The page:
The selective capture of carbon dioxide in porous materials has potential for the storage and purification of fuel and flue gases. However, adsorption capacities under dynamic conditions are often insufficient for practical applications, and strategies to enhance CO(2)-host selectivity are required. The unique partially interpenetrated metal-organic framework NOTT-202 represents a new class of dynamic material that undergoes pronounced framework phase transition on desolvation. We report temperature-dependent adsorption/desorption hysteresis in desolvated NOTT-202a that responds selectively to CO(2). The CO(2) isotherm shows three steps in the adsorption profile at 195 K, and stepwise filling of pores generated within the observed partially interpenetrated structure has been modelled by grand canonical Monte Carlo simulations. Adsorption of N(2), CH(4), O(2), Ar and H(2) exhibits reversible isotherms without hysteresis under the same conditions, and this allows capture of gases at high pressure, but selectively leaves CO(2) trapped in the nanopores at low pressure.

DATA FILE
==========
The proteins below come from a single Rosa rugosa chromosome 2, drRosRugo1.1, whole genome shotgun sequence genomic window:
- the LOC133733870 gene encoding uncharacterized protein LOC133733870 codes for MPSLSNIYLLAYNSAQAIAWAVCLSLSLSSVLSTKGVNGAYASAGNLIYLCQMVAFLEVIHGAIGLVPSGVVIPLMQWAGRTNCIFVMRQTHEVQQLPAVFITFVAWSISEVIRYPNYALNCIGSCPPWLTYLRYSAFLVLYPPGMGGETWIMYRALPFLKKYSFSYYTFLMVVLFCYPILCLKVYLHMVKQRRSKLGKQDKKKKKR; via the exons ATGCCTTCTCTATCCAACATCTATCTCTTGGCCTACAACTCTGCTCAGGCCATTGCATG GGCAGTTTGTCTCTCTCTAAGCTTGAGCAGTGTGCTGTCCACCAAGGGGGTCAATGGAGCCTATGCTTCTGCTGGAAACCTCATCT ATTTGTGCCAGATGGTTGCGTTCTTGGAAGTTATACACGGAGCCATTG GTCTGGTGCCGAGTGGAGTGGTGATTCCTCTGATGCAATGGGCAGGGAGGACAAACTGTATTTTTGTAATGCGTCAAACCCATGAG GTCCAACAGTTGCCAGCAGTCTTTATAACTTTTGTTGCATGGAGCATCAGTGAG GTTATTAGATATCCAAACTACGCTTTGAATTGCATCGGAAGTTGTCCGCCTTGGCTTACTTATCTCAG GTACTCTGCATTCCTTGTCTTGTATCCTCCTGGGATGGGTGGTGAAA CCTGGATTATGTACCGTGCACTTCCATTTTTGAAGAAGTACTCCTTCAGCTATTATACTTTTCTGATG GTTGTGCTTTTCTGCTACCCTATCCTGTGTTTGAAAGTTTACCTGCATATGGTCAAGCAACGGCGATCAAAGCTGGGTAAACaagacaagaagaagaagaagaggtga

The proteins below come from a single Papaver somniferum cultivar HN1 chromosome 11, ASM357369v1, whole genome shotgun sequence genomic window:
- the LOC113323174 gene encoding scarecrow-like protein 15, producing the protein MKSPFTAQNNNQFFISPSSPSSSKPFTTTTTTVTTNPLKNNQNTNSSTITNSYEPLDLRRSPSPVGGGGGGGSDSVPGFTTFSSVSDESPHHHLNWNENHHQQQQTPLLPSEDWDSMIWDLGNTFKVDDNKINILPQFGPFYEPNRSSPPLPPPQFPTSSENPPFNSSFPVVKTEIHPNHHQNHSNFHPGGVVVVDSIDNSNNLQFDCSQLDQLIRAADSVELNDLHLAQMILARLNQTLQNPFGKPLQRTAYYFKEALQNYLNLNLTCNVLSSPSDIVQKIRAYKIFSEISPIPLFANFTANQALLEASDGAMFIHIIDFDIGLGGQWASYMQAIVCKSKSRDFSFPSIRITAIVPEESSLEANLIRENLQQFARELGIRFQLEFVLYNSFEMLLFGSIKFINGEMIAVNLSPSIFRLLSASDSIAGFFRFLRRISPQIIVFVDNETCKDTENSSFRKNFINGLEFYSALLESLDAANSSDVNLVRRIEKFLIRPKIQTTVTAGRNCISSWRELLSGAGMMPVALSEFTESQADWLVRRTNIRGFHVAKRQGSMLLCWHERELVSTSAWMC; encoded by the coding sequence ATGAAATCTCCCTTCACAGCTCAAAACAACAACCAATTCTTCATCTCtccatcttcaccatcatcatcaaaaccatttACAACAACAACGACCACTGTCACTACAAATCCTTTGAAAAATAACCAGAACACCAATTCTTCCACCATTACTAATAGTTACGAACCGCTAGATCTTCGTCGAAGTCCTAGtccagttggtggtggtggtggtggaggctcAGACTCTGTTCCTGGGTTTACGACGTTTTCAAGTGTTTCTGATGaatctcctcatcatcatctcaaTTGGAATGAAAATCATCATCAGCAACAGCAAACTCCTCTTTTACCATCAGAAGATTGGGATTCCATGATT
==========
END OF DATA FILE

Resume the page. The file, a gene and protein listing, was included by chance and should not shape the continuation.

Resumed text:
Concepts: Gas, Ideal gas law, Adsorption, Oxygen, Fundamental physics concepts, Monte Carlo, Materials science, Carbon dioxide


To establish a mathematical model of middle ear gas pressure regulation and to discuss potential implications for pathophysiology-oriented theoretical approach to middle ear surgery, with particular attention to mastoid obliteration.

Concepts: Scientific method, Mathematics, Theorem, Ideal gas law, Science, Gas, Pressure, Physics


We report the first characterization study of commercial prototype carbon nanotube (CNT) membranes consisting of sub-1.27-nm-diameter CNTs traversing a large-area nonporous polysulfone film. The membranes show rejection of NaCl and MgSO4at higher ionic strengths than have previously been reported in CNT membranes, and specific size selectivity for analytes with diameters below 1.24 nm. The CNTs used in the membranes were arc discharge nanotubes with inner diameters of 0.67 to 1.27 nm. Water flow through the membranes was 1000 times higher than predicted by Hagen-Poiseuille flow, in agreement with previous CNT membrane studies. Ideal gas selectivity was found to deviate significantly from that predicted by both viscous and Knudsen flow, suggesting that surface diffusion effects may begin to dominate gas selectivity at this size scale.

Concepts: Pressure, Carbon, Ideal gas law, Materials science, Petroleum, Fluid dynamics, Gas, Carbon nanotube


The ostrich is a cursorial bird with extraordinary speed and endurance, especially in the desert, and thus is an ideal large-scale animal model for mechanic study of locomotion on granular substrate.

Concepts: Ideal gas law, Model organism, Desert, Gas, Bird